And Now You Know: Multiple escapee Lon West captured, again

Published 3:13 pm Saturday, February 23, 2019

By Mike Louviere

Lon West, alias Ed Brown, alias Frank Smith, was in the Orange County Jail September 22, 1908, once again, awaiting the arrival of an officer from Emory in Rains County. West is charged with the crime of seduction and at least two charges of jail breaking.

Orange County constable Milo Stark, assisted by a Calcasieu Parish deputy in the capture of West near Vinton, Louisiana.

West, also known in Orange as Ed Brown, had previously made a daring escape by jumping from a second story window of the Lawson Building in Orange when he was being pursued by City Marshal B. A. Stephens and county jailer E. M. Davis.

He was captured and placed in the Orange County jail awaiting the arrival of the sheriff from Rains County. West escaped from the jail and had been on the loose for several months.

Since his escapes from the Rains County jail, West had been in Orange two or three times but had not been recognized by law officers.

Constable Stark had traced West to the Vinton area and had located him about two miles “out in the country” from Vinton where the arrest occurred. West was helping build a farmhouse. Law officers disguised themselves and were able to get near to West before he discovered who they were.

West began to run to evade capture and was chased by Stark and the Louisiana deputy. Stark outran the deputy and was gaining on West. Stark finally decided to “drop a shot” near West. When mud flew on West from the shot, West stopped.

He turned and shouted, “who are you?”

Stark shouted, “you know who it is.”

“Well, if I would have known it was you, I would not have run,” said West.

Stark then placed handcuffs on West and they boarded a freight train and returned to Orange about 5 p.m. West was then placed, once again, in the Orange County jail.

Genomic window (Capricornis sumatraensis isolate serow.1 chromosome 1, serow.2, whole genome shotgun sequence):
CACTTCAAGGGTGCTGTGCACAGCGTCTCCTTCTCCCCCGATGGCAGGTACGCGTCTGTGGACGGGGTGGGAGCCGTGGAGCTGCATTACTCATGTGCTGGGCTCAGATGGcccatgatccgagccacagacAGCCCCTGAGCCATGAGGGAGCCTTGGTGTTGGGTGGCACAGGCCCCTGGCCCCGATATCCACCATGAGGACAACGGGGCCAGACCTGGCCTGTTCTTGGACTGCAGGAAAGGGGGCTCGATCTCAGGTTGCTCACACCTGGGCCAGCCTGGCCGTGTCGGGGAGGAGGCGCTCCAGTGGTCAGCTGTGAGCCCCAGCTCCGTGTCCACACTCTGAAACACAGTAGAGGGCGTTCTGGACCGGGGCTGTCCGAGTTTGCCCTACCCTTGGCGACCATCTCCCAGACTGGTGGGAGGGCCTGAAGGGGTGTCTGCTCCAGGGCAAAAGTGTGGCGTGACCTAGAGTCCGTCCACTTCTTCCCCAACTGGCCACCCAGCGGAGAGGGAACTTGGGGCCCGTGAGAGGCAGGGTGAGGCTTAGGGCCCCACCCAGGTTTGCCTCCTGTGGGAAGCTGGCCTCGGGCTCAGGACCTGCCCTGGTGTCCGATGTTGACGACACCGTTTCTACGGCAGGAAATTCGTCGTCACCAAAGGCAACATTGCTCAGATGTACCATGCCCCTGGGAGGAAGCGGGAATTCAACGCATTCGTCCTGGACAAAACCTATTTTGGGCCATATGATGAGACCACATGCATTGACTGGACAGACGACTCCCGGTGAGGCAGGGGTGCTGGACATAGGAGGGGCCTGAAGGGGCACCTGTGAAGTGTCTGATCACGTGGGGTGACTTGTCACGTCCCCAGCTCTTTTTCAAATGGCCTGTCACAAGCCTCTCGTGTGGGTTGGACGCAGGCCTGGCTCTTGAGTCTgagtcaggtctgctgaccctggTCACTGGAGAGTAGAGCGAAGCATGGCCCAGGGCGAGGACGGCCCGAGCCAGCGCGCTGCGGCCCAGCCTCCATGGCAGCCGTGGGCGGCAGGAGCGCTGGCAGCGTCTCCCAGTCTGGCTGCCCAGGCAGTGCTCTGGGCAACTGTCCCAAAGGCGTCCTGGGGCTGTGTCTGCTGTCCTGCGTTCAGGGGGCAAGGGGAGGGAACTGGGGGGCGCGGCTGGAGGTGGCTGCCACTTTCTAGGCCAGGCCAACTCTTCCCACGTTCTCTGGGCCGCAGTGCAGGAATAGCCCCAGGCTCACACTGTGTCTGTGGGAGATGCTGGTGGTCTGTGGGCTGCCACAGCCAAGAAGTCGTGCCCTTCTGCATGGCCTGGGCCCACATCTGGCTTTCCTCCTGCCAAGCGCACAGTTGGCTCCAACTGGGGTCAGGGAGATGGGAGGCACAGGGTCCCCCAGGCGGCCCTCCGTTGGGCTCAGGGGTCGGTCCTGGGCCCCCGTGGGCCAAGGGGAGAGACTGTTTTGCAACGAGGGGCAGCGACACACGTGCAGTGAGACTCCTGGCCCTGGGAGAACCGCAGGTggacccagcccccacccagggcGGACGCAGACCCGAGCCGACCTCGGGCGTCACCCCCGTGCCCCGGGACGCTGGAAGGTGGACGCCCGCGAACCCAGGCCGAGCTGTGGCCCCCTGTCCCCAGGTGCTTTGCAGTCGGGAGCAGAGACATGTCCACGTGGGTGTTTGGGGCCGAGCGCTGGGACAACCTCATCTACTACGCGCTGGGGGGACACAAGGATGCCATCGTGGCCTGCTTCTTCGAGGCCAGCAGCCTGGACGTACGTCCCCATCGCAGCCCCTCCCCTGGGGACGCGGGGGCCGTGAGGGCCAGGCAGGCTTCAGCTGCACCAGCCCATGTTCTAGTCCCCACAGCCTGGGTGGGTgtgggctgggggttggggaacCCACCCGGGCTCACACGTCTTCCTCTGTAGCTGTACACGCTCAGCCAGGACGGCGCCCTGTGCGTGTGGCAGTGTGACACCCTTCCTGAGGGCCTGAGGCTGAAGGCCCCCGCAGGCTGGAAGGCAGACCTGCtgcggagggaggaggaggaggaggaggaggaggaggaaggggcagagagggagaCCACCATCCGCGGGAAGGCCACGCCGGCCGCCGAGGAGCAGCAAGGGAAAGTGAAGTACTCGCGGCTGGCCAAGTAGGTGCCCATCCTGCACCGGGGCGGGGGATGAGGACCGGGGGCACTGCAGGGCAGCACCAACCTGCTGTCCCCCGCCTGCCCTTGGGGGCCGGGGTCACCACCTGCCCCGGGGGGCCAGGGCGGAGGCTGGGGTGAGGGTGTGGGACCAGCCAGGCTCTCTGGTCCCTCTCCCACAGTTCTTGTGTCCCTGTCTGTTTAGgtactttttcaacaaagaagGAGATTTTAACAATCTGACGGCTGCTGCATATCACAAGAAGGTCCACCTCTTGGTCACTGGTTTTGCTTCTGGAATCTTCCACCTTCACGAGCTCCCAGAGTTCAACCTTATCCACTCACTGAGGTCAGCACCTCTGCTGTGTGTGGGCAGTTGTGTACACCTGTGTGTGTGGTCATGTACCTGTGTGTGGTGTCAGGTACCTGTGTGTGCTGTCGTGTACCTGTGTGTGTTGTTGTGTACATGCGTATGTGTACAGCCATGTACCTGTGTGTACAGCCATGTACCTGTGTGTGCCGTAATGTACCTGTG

West had assumed various names in the past and had a record surpassing almost any “ordinary criminal” in Texas for escaping from both custody of police officers and jails.

After committing the original offense of seduction, he had been arrested and released on bond.

West jumped the bond and moved from Rains County to Harris County.

In the meantime, the injured party had moved from Rains County and refused to return to testify against West. Jumping bond made him eligible for re-arrest.

West assumed another name and married.

He moved to Orange where he was arrested and returned to Rains County. At Rains County, he was bonded out with the assistance of relatives of his wife. Once again, he jumped his bond.

It was evident that he had the chance to beat the insignificant case, but he continued to escape from the law. He had been on the run from the law for four or five years, never being far out of the reach of the law.

The reward offered for the arrest of West had only been $10.

English Common Law defined “the crime of seduction” as “a felony committed when a male person induced an unmarried female of previously chaste character to engage in an act of sexual intercourse on a promise of marriage.”

The penalty for the crime was punishable by a prison sentence and/or fine at the discretion of the presiding judge.

“And now you know.”